Sky at a Glance 2021 July 24 – 31

Photo showing several constellations that will be along the sky's meridian at about 10 pm this week, including Hercules, Ursa Minor, Ophiuchus and Draco.

This Week’s Sky at a Glance, 2021 July 24 – 31 ~by Curt Nason

Stargazers prefer meridian observing because that is when we should have our best views of objects in a telescope or binoculars. The meridian is the imaginary line running from north to south, separating the sky into eastern and western hemispheres. When stars and planets cross the meridian they are at their highest, shining through a minimal thickness of atmosphere en route to our eyes. Unstable pockets of atmosphere will distort the light from stars and planets, blurring the view, so minimal atmosphere means less distortion. Astronomers use the term “seeing” to describe the steadiness of the atmosphere. Good seeing means steady air and we can use higher magnification for observing details of the Moon and planets.

Around 10 pm this week we have several prominent constellations near the meridian. Moving southward from the North Star we have Ursa Minor or the Little Dipper. A small telescope with good seeing conditions will show the close companion star of Polaris, which is actually a triple star although only two can be seen in a telescope. Heading southward we pass through Draco the Dragon on our way to Hercules. The faintest of the four stars in the dragon’s head is an easy double star to resolve in binoculars. The globular cluster M92 is about halfway between the head and the Keystone asterism of Hercules, and don’t forget M13 along the western side of the Keystone.

Hercules goes head-to-head with Ophiuchus to its south, which contains a several globular clusters itself. Ophiuchus stands on Scorpius, keeping the scorpion underfoot so that it cannot fatally sting Orion again. Scorpius at the meridian is the best time to observe globular clusters M4 and M80, and open clusters M6 and M7.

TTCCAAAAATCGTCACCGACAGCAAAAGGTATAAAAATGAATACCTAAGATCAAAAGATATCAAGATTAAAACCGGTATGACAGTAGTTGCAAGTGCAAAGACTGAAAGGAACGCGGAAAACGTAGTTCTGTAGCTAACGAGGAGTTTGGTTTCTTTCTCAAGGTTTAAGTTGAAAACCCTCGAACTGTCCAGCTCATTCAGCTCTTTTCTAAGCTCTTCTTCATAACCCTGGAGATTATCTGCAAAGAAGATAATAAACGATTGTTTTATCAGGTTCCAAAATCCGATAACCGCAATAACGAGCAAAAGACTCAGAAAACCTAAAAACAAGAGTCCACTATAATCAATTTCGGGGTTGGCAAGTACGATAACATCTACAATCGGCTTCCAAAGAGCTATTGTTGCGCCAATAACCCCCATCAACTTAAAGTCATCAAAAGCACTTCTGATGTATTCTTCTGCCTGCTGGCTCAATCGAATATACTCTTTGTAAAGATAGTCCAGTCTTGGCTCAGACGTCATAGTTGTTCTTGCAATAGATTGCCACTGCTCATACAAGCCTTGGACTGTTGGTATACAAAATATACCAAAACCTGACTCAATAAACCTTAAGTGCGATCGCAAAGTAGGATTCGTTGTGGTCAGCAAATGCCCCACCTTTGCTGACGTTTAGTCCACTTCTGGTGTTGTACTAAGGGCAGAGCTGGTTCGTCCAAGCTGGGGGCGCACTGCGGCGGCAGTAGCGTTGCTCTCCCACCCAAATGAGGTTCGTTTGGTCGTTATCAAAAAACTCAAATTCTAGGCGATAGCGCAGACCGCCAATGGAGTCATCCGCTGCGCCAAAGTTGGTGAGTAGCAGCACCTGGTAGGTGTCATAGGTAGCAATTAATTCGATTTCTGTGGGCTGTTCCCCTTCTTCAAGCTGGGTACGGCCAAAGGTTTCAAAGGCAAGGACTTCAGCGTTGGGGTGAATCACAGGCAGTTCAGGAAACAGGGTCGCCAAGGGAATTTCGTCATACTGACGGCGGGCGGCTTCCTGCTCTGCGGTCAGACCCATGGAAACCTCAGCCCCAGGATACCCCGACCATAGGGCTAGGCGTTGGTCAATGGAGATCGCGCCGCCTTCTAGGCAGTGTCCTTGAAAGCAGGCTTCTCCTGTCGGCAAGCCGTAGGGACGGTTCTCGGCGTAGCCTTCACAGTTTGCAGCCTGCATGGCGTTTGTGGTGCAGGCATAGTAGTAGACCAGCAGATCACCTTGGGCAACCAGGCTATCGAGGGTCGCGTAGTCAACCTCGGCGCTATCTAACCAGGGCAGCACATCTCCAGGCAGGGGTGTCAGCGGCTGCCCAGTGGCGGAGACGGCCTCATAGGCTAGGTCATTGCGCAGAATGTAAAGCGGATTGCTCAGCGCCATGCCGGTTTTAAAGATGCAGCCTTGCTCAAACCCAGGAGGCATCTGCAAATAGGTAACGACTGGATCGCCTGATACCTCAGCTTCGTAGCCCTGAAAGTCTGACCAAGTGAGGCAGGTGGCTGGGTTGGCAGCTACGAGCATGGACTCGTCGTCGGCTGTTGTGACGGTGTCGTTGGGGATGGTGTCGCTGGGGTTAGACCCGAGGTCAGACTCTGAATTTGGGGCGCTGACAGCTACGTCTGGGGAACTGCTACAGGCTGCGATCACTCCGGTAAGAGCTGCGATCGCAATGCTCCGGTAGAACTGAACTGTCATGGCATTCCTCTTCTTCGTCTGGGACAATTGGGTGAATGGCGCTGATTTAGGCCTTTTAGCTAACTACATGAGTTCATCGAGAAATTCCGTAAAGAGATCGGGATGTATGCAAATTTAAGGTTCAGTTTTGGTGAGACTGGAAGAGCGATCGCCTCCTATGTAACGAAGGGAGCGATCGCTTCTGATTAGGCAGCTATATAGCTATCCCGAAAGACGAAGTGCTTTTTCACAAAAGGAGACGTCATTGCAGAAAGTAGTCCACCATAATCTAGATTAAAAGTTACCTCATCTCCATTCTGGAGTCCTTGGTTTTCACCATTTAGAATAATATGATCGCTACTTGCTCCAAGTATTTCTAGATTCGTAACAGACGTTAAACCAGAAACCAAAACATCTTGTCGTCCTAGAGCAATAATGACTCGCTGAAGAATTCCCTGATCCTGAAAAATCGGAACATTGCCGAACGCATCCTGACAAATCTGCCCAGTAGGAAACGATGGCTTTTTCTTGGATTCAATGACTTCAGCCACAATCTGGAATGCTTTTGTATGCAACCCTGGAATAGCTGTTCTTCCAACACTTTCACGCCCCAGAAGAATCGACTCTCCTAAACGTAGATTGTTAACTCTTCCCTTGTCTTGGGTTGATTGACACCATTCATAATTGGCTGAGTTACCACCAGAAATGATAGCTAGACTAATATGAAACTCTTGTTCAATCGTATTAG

This Week in the Solar System

Saturday’s sunrise in Moncton is at 5:52 am and sunset will occur at 8:58 pm, giving 15 hours, 6 minutes of daylight (6:00 am and 9:00 pm in Saint John). Next Saturday the Sun will rise at 6:00 am and set at 8:49 pm, giving 14 hours, 49 minutes of daylight (6:07 am and 5:52 pm in Saint John).

The Moon is one day past full this Saturday evening and it is at third quarter next Saturday. Around 11:30 Sunday evening the Moon rises four degrees below Jupiter. Venus moves eastward below the belly of Leo, setting before 10:30 pm. Mars passes to the upper right of Regulus over the week, being closest on Thursday, but binoculars are recommended to pick them out of the twilight as they set before 10 pm. Saturn rises in the east-southeast as Mars is setting, followed by Jupiter 50 minutes later. Telescope users can catch Jupiter’s Red Spot around midnight Wednesday evening. This weekend Mercury rises 50 minutes before sunrise, heading toward superior conjunction on August 1. Look for a few extra meteors rising up from the south on Wednesday evening and overnight as the South Delta Aquariid meteor shower peaks.

Questions? Contact Curt Nason.

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